..... and, where is the part in the actual audition for McCartney?
 
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equipmentdork

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My band covers "Listen To What The Man Said", and Joe's track is a perfect example of when to play and when not to play. It works so well and I play it as close as I can. Lay back, sit in the pocket, and have fun.



Dan
 

tillerva

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I presume he’s the drummer on Silly Love Songs. I presume a lot of people don’t like the song but I absolutely love it. I never thought that much of the drumming on it until I listened to it through headphones-WOW. Absolutely incredible drumming.
 

Ptrick

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I love his playing on the live video “Rockshow”.
 

drumstuff66

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I presume he’s the drummer on Silly Love Songs. I presume a lot of people don’t like the song but I absolutely love it. I never thought that much of the drumming on it until I listened to it through headphones-WOW. Absolutely incredible drumming.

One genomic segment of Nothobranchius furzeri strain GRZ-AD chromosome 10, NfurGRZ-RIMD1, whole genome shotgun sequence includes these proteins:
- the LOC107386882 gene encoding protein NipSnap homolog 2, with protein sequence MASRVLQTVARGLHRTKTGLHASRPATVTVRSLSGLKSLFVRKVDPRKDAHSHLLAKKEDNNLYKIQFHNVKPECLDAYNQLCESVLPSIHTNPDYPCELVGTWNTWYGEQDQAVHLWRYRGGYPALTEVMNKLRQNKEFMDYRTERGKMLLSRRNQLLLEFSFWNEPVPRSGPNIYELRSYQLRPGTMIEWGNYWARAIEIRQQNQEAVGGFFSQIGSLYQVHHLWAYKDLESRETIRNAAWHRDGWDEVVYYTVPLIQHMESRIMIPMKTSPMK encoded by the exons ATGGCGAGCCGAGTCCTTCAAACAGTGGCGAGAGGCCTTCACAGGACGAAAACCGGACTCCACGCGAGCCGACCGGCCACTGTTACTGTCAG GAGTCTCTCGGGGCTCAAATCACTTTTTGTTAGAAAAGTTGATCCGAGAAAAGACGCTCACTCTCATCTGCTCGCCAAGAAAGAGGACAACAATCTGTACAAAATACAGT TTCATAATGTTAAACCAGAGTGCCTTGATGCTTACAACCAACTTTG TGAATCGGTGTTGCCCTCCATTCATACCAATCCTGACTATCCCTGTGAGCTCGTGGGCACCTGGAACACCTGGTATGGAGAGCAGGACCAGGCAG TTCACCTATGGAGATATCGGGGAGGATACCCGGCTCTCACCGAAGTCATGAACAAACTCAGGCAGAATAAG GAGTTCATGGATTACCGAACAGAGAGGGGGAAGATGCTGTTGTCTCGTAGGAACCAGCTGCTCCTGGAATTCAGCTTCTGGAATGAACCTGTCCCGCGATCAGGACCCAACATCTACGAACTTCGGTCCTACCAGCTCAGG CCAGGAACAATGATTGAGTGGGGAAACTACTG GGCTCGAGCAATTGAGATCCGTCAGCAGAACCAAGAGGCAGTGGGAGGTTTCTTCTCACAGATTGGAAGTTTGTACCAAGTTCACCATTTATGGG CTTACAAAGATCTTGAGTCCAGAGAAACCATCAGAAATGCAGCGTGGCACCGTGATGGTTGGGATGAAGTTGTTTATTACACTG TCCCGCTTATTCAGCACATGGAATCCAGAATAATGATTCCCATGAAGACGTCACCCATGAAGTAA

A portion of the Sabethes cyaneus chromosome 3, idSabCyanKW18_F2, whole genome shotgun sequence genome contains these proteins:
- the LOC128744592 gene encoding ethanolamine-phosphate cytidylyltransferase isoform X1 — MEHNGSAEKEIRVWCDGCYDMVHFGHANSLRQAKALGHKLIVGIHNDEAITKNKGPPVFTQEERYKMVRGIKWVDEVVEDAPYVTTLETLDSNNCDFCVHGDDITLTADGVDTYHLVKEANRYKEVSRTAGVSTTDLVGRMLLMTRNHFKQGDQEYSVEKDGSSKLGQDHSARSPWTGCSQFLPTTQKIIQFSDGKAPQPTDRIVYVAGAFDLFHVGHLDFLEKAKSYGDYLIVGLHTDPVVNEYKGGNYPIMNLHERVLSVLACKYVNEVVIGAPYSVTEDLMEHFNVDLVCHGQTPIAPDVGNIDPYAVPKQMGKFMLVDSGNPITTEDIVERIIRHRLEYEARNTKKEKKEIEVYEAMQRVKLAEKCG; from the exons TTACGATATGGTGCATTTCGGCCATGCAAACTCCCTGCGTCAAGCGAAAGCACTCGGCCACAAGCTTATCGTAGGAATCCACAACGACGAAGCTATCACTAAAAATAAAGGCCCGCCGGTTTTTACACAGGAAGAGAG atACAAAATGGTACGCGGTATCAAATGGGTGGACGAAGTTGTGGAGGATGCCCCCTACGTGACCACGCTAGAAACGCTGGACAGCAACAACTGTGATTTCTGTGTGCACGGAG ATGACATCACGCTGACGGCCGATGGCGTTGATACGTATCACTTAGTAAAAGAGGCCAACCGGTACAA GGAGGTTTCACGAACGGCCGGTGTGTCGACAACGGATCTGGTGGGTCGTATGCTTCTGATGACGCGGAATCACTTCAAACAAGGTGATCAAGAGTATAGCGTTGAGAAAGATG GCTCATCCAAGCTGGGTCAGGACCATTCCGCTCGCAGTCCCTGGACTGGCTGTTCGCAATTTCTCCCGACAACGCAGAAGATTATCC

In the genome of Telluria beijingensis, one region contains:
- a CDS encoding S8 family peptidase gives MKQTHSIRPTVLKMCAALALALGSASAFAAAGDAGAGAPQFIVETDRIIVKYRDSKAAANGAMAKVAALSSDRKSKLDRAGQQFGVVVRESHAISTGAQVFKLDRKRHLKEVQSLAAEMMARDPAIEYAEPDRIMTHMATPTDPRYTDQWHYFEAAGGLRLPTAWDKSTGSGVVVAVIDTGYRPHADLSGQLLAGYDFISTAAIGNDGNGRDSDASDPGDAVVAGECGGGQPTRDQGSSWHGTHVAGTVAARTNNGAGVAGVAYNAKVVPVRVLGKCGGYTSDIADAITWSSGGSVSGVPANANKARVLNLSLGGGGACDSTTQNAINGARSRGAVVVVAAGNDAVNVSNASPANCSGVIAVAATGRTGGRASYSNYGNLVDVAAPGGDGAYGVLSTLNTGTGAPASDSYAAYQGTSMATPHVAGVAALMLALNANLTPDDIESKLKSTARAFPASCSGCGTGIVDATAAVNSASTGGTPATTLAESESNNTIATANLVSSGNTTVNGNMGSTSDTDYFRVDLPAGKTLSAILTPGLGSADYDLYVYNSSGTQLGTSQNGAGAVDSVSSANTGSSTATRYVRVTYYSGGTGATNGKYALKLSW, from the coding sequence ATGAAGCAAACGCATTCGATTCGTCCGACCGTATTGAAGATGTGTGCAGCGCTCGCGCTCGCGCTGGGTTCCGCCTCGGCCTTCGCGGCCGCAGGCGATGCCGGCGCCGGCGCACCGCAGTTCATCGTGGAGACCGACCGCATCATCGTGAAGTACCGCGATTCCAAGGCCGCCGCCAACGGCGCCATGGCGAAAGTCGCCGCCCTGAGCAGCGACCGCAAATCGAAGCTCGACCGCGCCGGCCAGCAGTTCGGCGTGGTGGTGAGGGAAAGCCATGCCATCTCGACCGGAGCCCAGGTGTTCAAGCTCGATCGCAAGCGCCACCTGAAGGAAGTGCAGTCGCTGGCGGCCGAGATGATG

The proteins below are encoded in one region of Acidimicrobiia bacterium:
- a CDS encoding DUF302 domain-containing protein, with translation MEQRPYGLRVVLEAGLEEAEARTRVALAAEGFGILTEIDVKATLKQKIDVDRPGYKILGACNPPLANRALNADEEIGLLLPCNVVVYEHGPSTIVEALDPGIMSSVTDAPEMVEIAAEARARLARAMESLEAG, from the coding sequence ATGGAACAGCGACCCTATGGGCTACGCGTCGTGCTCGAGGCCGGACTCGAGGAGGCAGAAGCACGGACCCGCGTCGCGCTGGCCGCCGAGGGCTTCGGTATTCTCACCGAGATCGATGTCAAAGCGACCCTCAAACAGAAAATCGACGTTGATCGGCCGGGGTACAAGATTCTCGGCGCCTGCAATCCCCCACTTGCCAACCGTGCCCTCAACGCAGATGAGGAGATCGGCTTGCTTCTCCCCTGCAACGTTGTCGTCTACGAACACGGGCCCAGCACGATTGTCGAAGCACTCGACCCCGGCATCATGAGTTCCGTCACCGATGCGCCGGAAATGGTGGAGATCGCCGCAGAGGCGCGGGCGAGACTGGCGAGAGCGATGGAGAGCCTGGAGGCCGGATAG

I like the song and the drumming - I like a lot of Wings' songs and Joe English's drumming on them....spent some time in a tribute band playing them. But the sounds and production? Idk...
 

tillerva

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My faith in humanity is restored! I actually love the production of that era of music. Everything sounds so tight.
 
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Scott K Fish

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Scott, though I do appreciate your posts, they almost always leave me with more questions than answers.

So McCartney is going off on his own, forming the band Wings, he is a drummer in his own right, arguably one of the most famous people on earth and could have his pick of the drumming liter.